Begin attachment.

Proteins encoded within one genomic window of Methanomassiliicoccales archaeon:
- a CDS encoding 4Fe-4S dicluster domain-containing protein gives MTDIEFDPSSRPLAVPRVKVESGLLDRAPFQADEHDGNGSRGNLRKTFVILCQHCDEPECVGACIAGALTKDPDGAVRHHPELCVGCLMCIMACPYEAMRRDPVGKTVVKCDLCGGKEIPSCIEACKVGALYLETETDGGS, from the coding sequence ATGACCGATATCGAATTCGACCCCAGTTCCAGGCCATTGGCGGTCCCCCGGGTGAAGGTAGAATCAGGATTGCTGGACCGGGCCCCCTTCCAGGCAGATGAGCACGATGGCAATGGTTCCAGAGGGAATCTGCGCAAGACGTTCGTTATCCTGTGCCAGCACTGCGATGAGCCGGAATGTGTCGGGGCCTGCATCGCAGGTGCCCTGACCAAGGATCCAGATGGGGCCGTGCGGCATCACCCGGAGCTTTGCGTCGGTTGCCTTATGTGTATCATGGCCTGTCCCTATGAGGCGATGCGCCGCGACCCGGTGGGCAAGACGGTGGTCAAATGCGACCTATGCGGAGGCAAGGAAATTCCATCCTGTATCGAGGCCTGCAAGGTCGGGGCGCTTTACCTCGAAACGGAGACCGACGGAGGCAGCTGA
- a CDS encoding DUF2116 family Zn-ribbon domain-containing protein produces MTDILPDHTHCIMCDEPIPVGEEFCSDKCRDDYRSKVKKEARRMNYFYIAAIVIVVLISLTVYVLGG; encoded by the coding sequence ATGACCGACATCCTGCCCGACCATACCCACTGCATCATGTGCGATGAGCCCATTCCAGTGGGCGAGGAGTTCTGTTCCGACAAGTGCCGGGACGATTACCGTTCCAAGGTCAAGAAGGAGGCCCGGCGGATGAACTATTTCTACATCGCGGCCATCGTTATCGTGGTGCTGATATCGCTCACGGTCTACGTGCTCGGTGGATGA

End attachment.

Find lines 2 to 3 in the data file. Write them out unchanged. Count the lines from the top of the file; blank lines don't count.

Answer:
- a CDS encoding 4Fe-4S dicluster domain-containing protein gives MTDIEFDPSSRPLAVPRVKVESGLLDRAPFQADEHDGNGSRGNLRKTFVILCQHCDEPECVGACIAGALTKDPDGAVRHHPELCVGCLMCIMACPYEAMRRDPVGKTVVKCDLCGGKEIPSCIEACKVGALYLETETDGGS, from the coding sequence ATGACCGATATCGAATTCGACCCCAGTTCCAGGCCATTGGCGGTCCCCCGGGTGAAGGTAGAATCAGGATTGCTGGACCGGGCCCCCTTCCAGGCAGATGAGCACGATGGCAATGGTTCCAGAGGGAATCTGCGCAAGACGTTCGTTATCCTGTGCCAGCACTGCGATGAGCCGGAATGTGTCGGGGCCTGCATCGCAGGTGCCCTGACCAAGGATCCAGATGGGGCCGTGCGGCATCACCCGGAGCTTTGCGTCGGTTGCCTTATGTGTATCATGGCCTGTCCCTATGAGGCGATGCGCCGCGACCCGGTGGGCAAGACGGTGGTCAAATGCGACCTATGCGGAGGCAAGGAAATTCCATCCTGTATCGAGGCCTGCAAGGTCGGGGCGCTTTACCTCGAAACGGAGACCGACGGAGGCAGCTGA
- a CDS encoding DUF2116 family Zn-ribbon domain-containing protein produces MTDILPDHTHCIMCDEPIPVGEEFCSDKCRDDYRSKVKKEARRMNYFYIAAIVIVVLISLTVYVLGG; encoded by the coding sequence ATGACCGACATCCTGCCCGACCATACCCACTGCATCATGTGCGATGAGCCCATTCCAGTGGGCGAGGAGTTCTGTTCCGACAAGTGCCGGGACGATTACCGTTCCAAGGTCAAGAAGGAGGCCCGGCGGATGAACTATTTCTACATCGCGGCCATCGTTATCGTGGTGCTGATATCGCTCACGGTCTACGTGCTCGGTGGATGA